What Kind of Wake do You Create?

When the executive came into the room, all the dynamics changed. People acted differently. It became unusually quiet. The executive seemed to be used to this because he immediately started talking, or barking…yes, it was definitely barking. He didn’t ask any questions and he didn’t ask for any input. There seemed to be a fear in the room. My observation, this is no way to lead.

If you have done any boating you surely recognize the “No Wake Zone” sign. It is always positioned near where others park their boats. It’s intention is slow down boaters leaving or arriving in the marina to keep the wake their moving boat creates to a minimum so as not to damage the boats parked at the docks. I wish I had had one with me that day in the conference room. Before the executive arrived in the room there were many “boats” parked at the docks and they were having a pretty productive conversation. After he left all the “boats” were damaged in some form or another.

There is a place for wake, and there is a place where it can be damaging. What kind of wake do you leave?

Just so the metaphor doesn’t get too far out of control, I want to be clear about what I mean here. I find many leaders, especially the ones higher in an organization, can lose self-awareness. They become accustom to people around them deferring to them and yielding to their every thought or whim. They enjoy being perceived as the smartest person in the room. Here’s a tip for you: If you find yourself to be the smartest person in the room, it’s time to find a new room.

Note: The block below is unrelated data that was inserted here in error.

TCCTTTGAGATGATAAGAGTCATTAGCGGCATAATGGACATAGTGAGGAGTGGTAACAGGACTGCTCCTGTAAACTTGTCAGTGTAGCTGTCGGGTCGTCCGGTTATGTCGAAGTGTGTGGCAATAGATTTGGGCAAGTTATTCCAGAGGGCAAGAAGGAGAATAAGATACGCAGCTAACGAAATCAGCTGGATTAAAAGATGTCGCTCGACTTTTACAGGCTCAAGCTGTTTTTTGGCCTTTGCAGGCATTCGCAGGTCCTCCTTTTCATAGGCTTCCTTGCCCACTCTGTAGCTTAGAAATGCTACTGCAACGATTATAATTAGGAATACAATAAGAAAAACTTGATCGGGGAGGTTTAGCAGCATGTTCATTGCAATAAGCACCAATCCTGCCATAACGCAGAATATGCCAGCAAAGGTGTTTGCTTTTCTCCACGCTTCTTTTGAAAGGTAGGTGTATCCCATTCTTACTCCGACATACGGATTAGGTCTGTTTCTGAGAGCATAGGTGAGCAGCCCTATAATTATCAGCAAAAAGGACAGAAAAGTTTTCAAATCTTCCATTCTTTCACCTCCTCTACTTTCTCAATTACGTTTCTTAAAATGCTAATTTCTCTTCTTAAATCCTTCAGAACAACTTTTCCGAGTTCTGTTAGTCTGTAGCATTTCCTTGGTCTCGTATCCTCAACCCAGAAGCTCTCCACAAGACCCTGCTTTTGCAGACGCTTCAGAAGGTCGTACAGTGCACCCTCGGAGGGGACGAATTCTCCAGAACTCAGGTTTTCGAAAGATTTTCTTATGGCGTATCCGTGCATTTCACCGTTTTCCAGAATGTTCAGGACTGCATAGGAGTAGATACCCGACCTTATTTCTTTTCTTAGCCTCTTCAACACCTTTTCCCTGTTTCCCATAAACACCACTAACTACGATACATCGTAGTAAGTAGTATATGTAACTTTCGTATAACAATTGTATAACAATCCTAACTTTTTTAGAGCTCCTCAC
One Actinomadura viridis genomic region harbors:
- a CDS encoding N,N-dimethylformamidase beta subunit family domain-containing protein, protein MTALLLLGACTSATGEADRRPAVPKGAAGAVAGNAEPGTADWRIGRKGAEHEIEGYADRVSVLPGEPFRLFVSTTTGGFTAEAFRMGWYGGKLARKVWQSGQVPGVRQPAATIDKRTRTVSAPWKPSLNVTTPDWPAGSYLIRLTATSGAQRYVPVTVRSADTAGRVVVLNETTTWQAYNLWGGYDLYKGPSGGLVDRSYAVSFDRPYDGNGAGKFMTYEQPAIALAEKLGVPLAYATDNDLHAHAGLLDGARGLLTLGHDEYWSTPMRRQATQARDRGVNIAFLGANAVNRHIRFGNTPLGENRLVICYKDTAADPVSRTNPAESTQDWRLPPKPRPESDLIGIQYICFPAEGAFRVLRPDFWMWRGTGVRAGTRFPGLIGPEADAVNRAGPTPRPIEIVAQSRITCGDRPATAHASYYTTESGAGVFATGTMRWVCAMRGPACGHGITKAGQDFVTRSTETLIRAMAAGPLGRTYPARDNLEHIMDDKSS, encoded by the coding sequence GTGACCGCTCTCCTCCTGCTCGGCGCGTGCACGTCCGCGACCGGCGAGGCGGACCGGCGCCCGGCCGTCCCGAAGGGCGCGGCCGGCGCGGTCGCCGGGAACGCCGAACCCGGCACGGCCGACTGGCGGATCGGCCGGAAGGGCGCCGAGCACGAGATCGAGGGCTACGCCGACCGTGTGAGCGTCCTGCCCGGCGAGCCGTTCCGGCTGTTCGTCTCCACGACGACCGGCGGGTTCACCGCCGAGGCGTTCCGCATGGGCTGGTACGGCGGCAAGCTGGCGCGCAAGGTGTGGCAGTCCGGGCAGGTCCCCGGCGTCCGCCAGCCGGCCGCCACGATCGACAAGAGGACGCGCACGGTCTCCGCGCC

High Impact Leaders

If you want to be a high impact leader in your organization I would recommend the following:

Recognize that all of us is smarter than one of us – Ask questions and listen to answers. You don’t have to do what others say, but you should listen to what they have to say if they are on your team. That’s how you generate buy-in.

Be bigger on the inside than you are on the outside – I heard Dr. John C. Maxwell say that and it means that leadership is about your influence and not your title. Bigger on the outside leaders use their title as a weapon. Bigger on the inside leaders use their influence to generate highly engaged, high performance followers.

Expect every person on your team to have a point of view about the business, or the school, or the community group. If everyone thinks the same things you do then one of you isn’t necessary. Teach people to think and expect them to share.

Are there times when you need to speak in direct terms to your team? Absolutely! But it is probably less often than you think. Increase your influence by drawing others into the conversation. Ask questions that require others to think. Listen is a way that shows that you value those you have placed on your team. Be mindful of the wake you create and what damage it might be doing to your organization.

Please note: I reserve the right to delete comments that are offensive or off-topic.

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